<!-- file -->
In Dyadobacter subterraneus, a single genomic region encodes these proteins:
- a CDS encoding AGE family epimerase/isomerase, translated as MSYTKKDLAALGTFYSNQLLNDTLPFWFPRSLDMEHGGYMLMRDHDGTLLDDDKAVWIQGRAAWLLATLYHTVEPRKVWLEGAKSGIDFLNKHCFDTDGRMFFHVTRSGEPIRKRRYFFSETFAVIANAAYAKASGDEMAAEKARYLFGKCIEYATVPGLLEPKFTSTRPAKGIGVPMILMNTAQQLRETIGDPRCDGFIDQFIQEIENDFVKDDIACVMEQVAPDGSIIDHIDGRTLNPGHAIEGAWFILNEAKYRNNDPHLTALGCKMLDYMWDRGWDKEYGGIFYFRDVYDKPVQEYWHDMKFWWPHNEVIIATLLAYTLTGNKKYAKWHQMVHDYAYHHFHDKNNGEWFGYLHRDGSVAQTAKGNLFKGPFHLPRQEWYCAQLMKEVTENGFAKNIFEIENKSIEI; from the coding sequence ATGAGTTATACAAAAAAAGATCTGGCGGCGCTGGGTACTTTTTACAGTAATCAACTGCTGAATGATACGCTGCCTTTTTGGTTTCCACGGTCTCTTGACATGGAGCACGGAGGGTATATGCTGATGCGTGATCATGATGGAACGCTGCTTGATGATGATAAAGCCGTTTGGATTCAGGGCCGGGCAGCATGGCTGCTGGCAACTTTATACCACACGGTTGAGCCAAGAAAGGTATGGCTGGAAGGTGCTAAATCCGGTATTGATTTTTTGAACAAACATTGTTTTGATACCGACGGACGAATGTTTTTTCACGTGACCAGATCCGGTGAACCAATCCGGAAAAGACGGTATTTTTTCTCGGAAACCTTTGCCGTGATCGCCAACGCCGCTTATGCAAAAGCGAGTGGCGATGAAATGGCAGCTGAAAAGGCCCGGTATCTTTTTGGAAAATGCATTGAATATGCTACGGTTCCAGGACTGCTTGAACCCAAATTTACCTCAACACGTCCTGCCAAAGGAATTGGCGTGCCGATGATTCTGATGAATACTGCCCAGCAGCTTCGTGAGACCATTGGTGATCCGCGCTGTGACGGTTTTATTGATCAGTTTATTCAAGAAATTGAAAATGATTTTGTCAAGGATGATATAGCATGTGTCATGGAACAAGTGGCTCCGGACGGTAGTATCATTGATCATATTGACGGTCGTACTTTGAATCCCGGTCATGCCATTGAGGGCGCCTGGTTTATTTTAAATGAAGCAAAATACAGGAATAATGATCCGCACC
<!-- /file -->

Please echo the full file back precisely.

In Dyadobacter subterraneus, a single genomic region encodes these proteins:
- a CDS encoding AGE family epimerase/isomerase, translated as MSYTKKDLAALGTFYSNQLLNDTLPFWFPRSLDMEHGGYMLMRDHDGTLLDDDKAVWIQGRAAWLLATLYHTVEPRKVWLEGAKSGIDFLNKHCFDTDGRMFFHVTRSGEPIRKRRYFFSETFAVIANAAYAKASGDEMAAEKARYLFGKCIEYATVPGLLEPKFTSTRPAKGIGVPMILMNTAQQLRETIGDPRCDGFIDQFIQEIENDFVKDDIACVMEQVAPDGSIIDHIDGRTLNPGHAIEGAWFILNEAKYRNNDPHLTALGCKMLDYMWDRGWDKEYGGIFYFRDVYDKPVQEYWHDMKFWWPHNEVIIATLLAYTLTGNKKYAKWHQMVHDYAYHHFHDKNNGEWFGYLHRDGSVAQTAKGNLFKGPFHLPRQEWYCAQLMKEVTENGFAKNIFEIENKSIEI; from the coding sequence ATGAGTTATACAAAAAAAGATCTGGCGGCGCTGGGTACTTTTTACAGTAATCAACTGCTGAATGATACGCTGCCTTTTTGGTTTCCACGGTCTCTTGACATGGAGCACGGAGGGTATATGCTGATGCGTGATCATGATGGAACGCTGCTTGATGATGATAAAGCCGTTTGGATTCAGGGCCGGGCAGCATGGCTGCTGGCAACTTTATACCACACGGTTGAGCCAAGAAAGGTATGGCTGGAAGGTGCTAAATCCGGTATTGATTTTTTGAACAAACATTGTTTTGATACCGACGGACGAATGTTTTTTCACGTGACCAGATCCGGTGAACCAATCCGGAAAAGACGGTATTTTTTCTCGGAAACCTTTGCCGTGATCGCCAACGCCGCTTATGCAAAAGCGAGTGGCGATGAAATGGCAGCTGAAAAGGCCCGGTATCTTTTTGGAAAATGCATTGAATATGCTACGGTTCCAGGACTGCTTGAACCCAAATTTACCTCAACACGTCCTGCCAAAGGAATTGGCGTGCCGATGATTCTGATGAATACTGCCCAGCAGCTTCGTGAGACCATTGGTGATCCGCGCTGTGACGGTTTTATTGATCAGTTTATTCAAGAAATTGAAAATGATTTTGTCAAGGATGATATAGCATGTGTCATGGAACAAGTGGCTCCGGACGGTAGTATCATTGATCATATTGACGGTCGTACTTTGAATCCCGGTCATGCCATTGAGGGCGCCTGGTTTATTTTAAATGAAGCAAAATACAGGAATAATGATCCGCACC